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Jojoba oil is a great ingredient for people with thick hair because it's similar to the natural oil your hair creates on its own. "I like jojoba because it's not greasy or heavy, and will give your hair a natural, healthy shine," says Yuen. He recommends Leonor Greyl's deep-conditioning mask because it contains the star ingredient, as well as a host of other vegetable oils that help leave thick hair more manageable.

As far as consistency, those with thick hair can tolerate heavier creams, but they should also look for something hydrating. “If there’s someone with thick hair who’s looking to condense it a little bit, the best way to do that is with hydration," explains Walent. "When the hair is hydrated, the cuticle is smoother and lying down...then, the hair will condense."
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Illustrated by Ly Ngo.
Curly Hair
The key to keeping both curly and textured hair healthy is moisture, moisture, and more moisture. Adapting habits like co-washing (washing with just conditioner), deep-conditioning, and doing hot-oil treatments will keep those locks hydrated.

It's also important to avoid ingredients that will strip the hair of said moisture. "I highly recommend co-washing in-between shampoos and avoiding products that contain a lot of alcohol, as this will dry the hair out more," says Redway. Sulfates and silicones are major red flags.
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Natural ingredients like jojoba and coconut oils, as well as shea butter, are great for curly girls. And when they're mixed into formulations, it's easier for them to absorb into the hair, says Walent. We love SheaMoisture's Gentle Curl-Cleansing Co-Wash: Besides doing double-duty (cleansing and conditioning), it's also detergent-free with a low lather.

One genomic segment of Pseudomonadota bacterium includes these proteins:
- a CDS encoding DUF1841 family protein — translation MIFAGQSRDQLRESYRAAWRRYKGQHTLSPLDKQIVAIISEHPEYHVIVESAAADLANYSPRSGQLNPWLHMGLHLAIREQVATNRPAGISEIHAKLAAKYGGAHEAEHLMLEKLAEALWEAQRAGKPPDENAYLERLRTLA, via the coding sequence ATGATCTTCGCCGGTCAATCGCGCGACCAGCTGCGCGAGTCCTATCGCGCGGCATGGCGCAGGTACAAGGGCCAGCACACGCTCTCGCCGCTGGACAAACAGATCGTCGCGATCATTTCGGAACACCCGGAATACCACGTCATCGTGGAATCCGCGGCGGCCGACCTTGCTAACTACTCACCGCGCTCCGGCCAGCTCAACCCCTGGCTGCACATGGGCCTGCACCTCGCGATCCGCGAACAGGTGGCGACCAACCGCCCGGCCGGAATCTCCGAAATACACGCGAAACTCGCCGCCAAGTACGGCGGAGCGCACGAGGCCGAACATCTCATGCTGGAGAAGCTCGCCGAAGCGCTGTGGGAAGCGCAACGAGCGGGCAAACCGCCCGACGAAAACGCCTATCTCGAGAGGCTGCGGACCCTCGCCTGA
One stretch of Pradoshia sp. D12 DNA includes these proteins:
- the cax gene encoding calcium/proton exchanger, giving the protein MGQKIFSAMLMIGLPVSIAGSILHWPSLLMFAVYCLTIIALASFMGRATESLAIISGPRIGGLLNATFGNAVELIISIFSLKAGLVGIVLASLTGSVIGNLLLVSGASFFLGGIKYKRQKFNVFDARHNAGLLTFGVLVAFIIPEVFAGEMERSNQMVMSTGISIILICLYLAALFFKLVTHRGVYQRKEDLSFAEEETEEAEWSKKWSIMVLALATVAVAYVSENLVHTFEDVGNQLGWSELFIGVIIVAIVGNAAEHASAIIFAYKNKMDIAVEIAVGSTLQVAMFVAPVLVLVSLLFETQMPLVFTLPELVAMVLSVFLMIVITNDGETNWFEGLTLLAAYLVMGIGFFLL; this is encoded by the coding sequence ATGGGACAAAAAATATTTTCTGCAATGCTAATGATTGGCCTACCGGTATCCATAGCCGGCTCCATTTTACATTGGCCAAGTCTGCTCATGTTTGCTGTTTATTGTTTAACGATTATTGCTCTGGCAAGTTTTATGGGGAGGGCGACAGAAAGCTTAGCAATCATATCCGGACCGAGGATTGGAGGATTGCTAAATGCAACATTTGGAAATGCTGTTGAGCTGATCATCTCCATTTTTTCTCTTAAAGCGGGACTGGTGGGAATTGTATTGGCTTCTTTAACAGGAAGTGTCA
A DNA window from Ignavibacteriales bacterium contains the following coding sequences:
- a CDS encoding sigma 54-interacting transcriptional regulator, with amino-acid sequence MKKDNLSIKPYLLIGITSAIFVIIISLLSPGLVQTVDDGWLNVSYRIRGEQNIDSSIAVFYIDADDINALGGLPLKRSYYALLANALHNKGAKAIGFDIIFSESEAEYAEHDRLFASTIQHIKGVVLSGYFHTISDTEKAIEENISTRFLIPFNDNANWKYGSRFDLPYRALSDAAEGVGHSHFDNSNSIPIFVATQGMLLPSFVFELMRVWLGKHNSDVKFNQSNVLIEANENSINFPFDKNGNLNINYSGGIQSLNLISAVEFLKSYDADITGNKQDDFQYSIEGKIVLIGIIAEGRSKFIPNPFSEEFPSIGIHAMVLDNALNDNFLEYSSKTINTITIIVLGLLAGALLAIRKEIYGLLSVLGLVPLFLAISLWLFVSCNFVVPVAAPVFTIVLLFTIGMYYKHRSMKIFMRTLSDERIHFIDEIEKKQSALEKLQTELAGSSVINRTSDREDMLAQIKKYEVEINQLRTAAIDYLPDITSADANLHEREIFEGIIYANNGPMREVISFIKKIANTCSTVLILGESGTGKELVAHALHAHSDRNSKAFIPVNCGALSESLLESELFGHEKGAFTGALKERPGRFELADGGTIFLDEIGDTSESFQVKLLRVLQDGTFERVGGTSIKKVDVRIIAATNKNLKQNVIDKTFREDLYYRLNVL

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Illustrated by Ly Ngo.
Textured Hair
If you have tighter coils, it's even harder for moisture to travel the length of the hair shaft — so, again, steer clear of any stripping ingredients like alcohol. You also want to avoid products that lather, since that's usually a sign that they contain sulfates and detergents. Silicone — which includes all substances ending in "cone" (like dimethicone and cetearyl methicone) — should also be on your steer-clear-of list. "Silicone is a false ingredient, because it gives shine — but it’s such a false sense of shine," explains Walent. "It’s not coming from a healthy place; it’s coming from a coating place."
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Just like their curly friends, textured ladies should gravitate toward moisturizing ingredients like coconut oil, jojoba oil, and shea butter. DevaCurl's new Decadence line is specifically formulated for those with textured hair. The One Condition product contains several highly hydrating substances, like vitamin- and mineral-rich chufa milk; quinoa protein, which helps strengthen, protect, and condition; and olive oil, which hydrates and controls frizz.